Networks dominate today's computing landscape and commercial technical protection is lagging behind attack technology. As a result, protection program success depends more on prudent management decisions than on the selection of technical safeguards. Managing Network Security takes a management view of protection and seeks to reconcile the need for security with the limitations of technology.
Threats, vulnerabilities, and consequences conspire to generate risks. Without substantial negative consequences, who cares about vulnerabilities or threats? They can have no effect. Without vulnerabilities, it doesn't matter what the threat or consequence is, nothing can go wrong. Without threats, it doesn't matter that systems are vulnerable and that there are high consequences from exploitation.
We hear a great deal about vulnerabilities from the media. It seems like every day there are several new vulnerabilities published. We also hear about consequences on a daily basis as more and more incidents are published in the media. But threats are different. We don't really hear much about the threats and when we do the information tends to be poor. We constantly hear the term 'hackers' as it it were generic form of all threats. But just as it is a disservice to call all vulnerabilities 'viruses' (as some people do) and all consequences secrecy issues (as some people do) it is a disservice to lump all actors that attack systems hackers. They are not.
In this month's article, we are going to discuss threats in a bit more depth - but only a bit...
If we called everybody that worked in information technology a technologist - from the CIO to the new-hire - it might make it easier on those reporting about information technology, but it would not be very informative to those of us reading about it. Imagine the headline:
If it is the CIO, it may mean dramatic changes in the global IT position - while if it is the new assistant in my lab, it probably doesn't mean very much at all. When we hear about "hackers" disabling military capabilities, we should start to doubt the quality of the reporting. "Hackers" don't intentionally harm systems.
Words have real effect in the human world. Words insight wars and move nations toward peace. Words influence populations and often make the difference in major decisions with long-term effects. When we communicate about threats to computers, if we use better words, our message will get across a lot more clearly, and as a result, the proper attention will be paid to the proper risks.
Of course I don't own the right to mint words any more than anybody else does, but as a researcher in the field, I have done some rather extensive study on the threats to information systems. To start out, I want to clarify what I mean by the term threats.
Threats are actors, including individuals, groups, organizations, and for convenience we also include nature. In the case of nature, the threat is commonly analyzed by statistical means, but human threats are normally far harder to analyze in this way because people act with malice and intelligence and adapt to defenses. I will leave nature out of the threat list below:
|consultants||crackers for hire||crackers|
|drug cartels||economic rivals||extortionists|
|foreign agents and spies||fraudsters||global coalitions|
|industrial espionage experts||information warriors||infrastructure warriors|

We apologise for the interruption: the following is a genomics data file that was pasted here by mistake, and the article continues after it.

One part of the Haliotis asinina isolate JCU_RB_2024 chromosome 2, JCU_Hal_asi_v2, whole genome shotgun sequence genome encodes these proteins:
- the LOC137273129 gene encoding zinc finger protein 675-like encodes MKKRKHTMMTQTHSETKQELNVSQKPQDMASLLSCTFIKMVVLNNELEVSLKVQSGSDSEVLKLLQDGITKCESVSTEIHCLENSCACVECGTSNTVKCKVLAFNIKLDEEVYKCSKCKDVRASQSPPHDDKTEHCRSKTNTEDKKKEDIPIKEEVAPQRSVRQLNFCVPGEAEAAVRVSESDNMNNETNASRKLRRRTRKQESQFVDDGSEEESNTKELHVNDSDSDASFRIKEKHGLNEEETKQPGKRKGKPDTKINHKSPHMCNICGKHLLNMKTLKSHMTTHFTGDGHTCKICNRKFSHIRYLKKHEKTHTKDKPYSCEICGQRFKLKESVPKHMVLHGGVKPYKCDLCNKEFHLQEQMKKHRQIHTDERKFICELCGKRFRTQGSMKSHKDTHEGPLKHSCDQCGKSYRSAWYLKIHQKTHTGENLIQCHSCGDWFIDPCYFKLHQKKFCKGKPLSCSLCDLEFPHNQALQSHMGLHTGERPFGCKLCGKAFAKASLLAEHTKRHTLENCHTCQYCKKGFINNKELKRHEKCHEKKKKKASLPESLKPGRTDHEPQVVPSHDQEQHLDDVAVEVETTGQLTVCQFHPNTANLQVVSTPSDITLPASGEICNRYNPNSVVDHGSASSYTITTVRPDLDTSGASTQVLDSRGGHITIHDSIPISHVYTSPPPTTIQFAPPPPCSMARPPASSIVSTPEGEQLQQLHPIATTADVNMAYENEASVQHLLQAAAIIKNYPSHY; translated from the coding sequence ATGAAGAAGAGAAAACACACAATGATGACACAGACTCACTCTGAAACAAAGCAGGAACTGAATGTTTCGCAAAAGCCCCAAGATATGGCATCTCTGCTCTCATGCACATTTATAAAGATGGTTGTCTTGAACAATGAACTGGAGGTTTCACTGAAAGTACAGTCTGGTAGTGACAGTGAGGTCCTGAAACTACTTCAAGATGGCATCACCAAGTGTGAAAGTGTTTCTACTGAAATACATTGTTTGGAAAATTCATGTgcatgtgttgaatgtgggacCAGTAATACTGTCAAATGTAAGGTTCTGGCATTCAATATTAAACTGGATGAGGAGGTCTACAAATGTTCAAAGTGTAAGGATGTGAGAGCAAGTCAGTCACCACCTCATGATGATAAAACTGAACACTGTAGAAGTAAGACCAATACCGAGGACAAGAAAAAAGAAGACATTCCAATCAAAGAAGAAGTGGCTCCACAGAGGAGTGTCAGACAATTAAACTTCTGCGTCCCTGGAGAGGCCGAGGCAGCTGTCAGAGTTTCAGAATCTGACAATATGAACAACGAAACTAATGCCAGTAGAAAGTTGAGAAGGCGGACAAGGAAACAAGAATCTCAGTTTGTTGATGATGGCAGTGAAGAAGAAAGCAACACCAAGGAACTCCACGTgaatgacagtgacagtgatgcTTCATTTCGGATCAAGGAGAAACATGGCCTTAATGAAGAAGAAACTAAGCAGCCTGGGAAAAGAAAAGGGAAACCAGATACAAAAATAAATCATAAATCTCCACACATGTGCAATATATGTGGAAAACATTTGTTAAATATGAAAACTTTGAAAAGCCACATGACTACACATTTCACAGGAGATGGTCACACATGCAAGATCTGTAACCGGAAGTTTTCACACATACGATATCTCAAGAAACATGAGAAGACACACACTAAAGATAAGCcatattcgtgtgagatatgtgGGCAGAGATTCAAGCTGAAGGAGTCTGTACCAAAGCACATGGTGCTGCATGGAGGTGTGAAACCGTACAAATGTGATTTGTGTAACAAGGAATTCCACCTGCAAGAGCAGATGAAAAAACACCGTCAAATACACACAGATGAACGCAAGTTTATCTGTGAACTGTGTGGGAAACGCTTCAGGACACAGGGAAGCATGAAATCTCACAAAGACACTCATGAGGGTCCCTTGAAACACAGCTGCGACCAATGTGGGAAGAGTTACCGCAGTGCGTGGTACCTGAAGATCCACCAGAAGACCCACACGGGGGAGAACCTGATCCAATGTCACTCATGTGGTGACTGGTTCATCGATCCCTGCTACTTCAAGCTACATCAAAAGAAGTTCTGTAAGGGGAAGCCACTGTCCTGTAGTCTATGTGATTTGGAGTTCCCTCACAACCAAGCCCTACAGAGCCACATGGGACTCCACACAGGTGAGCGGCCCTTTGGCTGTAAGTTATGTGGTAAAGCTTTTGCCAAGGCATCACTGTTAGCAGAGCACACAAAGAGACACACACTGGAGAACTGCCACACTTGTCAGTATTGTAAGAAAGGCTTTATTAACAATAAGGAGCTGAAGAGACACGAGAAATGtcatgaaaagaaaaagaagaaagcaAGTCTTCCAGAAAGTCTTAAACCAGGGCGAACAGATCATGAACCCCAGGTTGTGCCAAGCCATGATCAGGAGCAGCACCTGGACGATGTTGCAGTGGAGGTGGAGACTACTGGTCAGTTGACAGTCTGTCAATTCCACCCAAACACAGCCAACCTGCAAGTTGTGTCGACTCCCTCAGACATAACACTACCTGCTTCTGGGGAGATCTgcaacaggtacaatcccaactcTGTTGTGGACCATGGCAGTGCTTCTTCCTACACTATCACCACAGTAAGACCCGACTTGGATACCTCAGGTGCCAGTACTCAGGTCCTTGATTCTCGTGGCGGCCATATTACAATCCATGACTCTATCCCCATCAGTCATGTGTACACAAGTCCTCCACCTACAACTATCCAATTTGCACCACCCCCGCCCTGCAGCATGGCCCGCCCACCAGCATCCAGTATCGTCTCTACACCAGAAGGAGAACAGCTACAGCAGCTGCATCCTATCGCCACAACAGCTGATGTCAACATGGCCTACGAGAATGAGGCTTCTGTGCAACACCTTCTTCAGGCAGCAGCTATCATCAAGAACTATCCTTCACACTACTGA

|insiders||maintenance people||military organizations|
|nation states||organized crime||paramilitary groups|
|police||private investigators||professional thieves|
If you are interested in definitions of these threat types (I don't want to waste your time with it here) goto the all.net web site and press the "New Security Database" menu selection. These definitions are not the issue of the day anyway.
Threats are not magical and thus they have their limits. For example, threats are limited by expertise, time, funding, capabilities, and knowledge of situational specifics. In recent months I have seen a dramatic improvement in the reporting of threat types in the media. For example, in a recent story about denial of service attacks, the FBI was quoted as calling the attackers "vandals" and the media reported this term in their headline and throughout their story.
While you could reasonably assert that the acts were acts of vandalism, until the perpetrator is found, it is speculative to assert that vandals are the definitive sources of these attacks. Still, I consider this to be a great improvement over the massive use of the term "hackers".
In high-profile cases, rhetoric rules, and the recent increases in attacks and attention to cyber attacks by global governments has produced a lot of rhetoric. But in the end, threats are not mysterious. They are - to a close approximation - the same sorts of actors that have always existed with the same sorts of motives they have always had.
A good example of rhetoric is the use of the term cyber-terror[ist/ism]. The notion of cyber terrorism is used to evoke images of death and destruction so as to get funding for protection against what has largely been inconvenience and disruption, and to justify movement toward (but not yet approaching) the police-state of the George Orwell book '1984'. Here's a quick quiz: How many people were killed in the attacks on Ebay and what group with political motives used these attacks to forward their goals? If the answer is that nobody got killed and no political group claimed credit, was it terrifying and why do we call it terrorism? The answer is simple - it was not terrorism, and the term was invoked to gain media attention and more funding.